The beauty is in repairing our relationships, not about being perfect.
This year, I began a new part-time job working with a postpartum mood disorder program. Surrounded by new parents, I couldn’t help but think about all the joys (and horrors) of pregnancy and that first year after my son was born. For those of you who know me well, you’re likely aware that I can be a perfectionist. I fought many battles in my head during those months – Am I spending enough time with my son? Does he feel enough love? Am I disciplining enough, or am I being a pushover? Is he crying too much? Why don’t I have the skills to make him stop crying? Will this kid ever go to bed? Unfortunately, the relief came to me after I returned back to work and started reading more on attachment theory. While I’d love to believe that I’m totally in sync with my kid and can respond effortlessly, he and I both know I’d be lying. Ed Tronick (psychologist behind the Still Face Experiment) and his team completed some research in the 80s focusing on parent-child interaction. They found that parents are only correctly “in tune” (correctly understanding and responding to our kids’ emotional and social cues) with their kids about 20-30% of the time.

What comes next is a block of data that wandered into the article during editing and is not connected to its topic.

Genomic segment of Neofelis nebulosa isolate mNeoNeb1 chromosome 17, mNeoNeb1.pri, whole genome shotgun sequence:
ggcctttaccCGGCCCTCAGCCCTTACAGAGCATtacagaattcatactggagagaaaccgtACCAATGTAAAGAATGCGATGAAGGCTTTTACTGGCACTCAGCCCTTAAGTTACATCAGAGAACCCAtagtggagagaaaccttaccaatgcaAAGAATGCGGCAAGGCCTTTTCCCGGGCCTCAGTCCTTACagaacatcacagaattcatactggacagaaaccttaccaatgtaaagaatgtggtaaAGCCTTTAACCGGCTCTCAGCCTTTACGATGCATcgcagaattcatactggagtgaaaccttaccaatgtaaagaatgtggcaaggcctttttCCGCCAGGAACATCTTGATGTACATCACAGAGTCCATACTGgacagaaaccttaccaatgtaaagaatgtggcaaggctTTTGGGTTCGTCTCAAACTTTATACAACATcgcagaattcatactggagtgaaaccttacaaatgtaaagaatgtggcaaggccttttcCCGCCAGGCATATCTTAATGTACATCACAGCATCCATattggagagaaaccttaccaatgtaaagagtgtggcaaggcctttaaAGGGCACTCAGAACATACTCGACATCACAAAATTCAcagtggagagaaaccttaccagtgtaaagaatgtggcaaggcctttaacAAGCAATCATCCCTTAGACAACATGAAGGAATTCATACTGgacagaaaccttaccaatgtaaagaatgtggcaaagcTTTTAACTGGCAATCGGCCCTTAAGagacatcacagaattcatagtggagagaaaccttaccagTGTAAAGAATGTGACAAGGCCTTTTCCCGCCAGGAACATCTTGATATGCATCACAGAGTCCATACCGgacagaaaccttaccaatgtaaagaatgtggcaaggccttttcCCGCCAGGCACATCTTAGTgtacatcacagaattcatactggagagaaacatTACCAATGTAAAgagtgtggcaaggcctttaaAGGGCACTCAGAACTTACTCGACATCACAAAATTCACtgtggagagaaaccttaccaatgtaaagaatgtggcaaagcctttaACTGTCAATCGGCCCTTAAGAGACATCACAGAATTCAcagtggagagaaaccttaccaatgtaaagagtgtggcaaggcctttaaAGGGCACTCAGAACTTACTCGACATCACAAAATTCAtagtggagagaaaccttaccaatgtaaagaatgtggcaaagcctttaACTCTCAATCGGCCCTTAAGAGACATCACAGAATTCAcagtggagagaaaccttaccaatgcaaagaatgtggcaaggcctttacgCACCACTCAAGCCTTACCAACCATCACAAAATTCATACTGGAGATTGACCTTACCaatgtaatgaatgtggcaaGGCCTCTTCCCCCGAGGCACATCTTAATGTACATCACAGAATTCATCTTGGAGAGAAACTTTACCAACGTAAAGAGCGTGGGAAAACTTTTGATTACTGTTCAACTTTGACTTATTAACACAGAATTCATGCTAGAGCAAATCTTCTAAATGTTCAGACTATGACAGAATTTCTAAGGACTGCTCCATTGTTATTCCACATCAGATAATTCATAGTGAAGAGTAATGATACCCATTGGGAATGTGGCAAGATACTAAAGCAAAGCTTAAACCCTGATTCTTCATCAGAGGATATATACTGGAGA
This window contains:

Sure when our babies communicate with us we try to respond, but we all make mistakes. Sometimes our kid wants to play, and we fail to respond (also known in my house as 5 AM when I’m too focused on gulping down my first cup of coffee to truly care about the world of Hot Wheels). Luckily, research shows that my lack of enthusiasm towards plastic cars (often followed by a whiny complaint from my charming toddler) will not destroy our relationship. The key to a good relationship with our kids is in the repair work. This may mean we read a story together after I’ve inhaled that first cup; or, I do some mindful breathing to help me regulate so I can handle the tantrum. Most of our errors get repaired quickly when we tune back in with our kids and understand their emotional needs. In the grand scheme of things, a negative interaction will not make or break our relationship, so long as our kids feel the repair work.
So, what’s the moral of this story? As parents, we just have to try our best. Some days we’ll be great at picking up on our kids’ emotional cues, and our attentiveness and empathy will be on point. Other days, we screw up. So long as we continue to work on getting back in sync, we’ll be okay, and so will our kids. My son will not care about the one morning when I growl at a hot wheel or lose my patience when we’re running late for work. The ratio of this ‘attachment rupture’ is balanced out when I join him in belting out the Spiderman theme song in the car every day.
Would you like to learn more, or chat about parenting?